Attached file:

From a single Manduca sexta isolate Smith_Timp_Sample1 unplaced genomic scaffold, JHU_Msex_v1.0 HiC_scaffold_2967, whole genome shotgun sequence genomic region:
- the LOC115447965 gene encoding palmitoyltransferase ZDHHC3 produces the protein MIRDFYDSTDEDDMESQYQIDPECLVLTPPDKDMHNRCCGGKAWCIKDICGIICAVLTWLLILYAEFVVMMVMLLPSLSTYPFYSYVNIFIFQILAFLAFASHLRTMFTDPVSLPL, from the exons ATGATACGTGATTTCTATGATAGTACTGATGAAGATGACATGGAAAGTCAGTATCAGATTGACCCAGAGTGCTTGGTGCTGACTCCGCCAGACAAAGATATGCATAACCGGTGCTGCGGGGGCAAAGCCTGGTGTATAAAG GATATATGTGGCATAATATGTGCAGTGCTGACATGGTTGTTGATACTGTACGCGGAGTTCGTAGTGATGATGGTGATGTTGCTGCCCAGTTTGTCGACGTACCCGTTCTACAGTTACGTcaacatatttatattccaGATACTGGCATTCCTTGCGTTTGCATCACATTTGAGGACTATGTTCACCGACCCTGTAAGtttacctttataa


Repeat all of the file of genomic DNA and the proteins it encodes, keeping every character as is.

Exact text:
From a single Manduca sexta isolate Smith_Timp_Sample1 unplaced genomic scaffold, JHU_Msex_v1.0 HiC_scaffold_2967, whole genome shotgun sequence genomic region:
- the LOC115447965 gene encoding palmitoyltransferase ZDHHC3 produces the protein MIRDFYDSTDEDDMESQYQIDPECLVLTPPDKDMHNRCCGGKAWCIKDICGIICAVLTWLLILYAEFVVMMVMLLPSLSTYPFYSYVNIFIFQILAFLAFASHLRTMFTDPVSLPL, from the exons ATGATACGTGATTTCTATGATAGTACTGATGAAGATGACATGGAAAGTCAGTATCAGATTGACCCAGAGTGCTTGGTGCTGACTCCGCCAGACAAAGATATGCATAACCGGTGCTGCGGGGGCAAAGCCTGGTGTATAAAG GATATATGTGGCATAATATGTGCAGTGCTGACATGGTTGTTGATACTGTACGCGGAGTTCGTAGTGATGATGGTGATGTTGCTGCCCAGTTTGTCGACGTACCCGTTCTACAGTTACGTcaacatatttatattccaGATACTGGCATTCCTTGCGTTTGCATCACATTTGAGGACTATGTTCACCGACCCTGTAAGtttacctttataa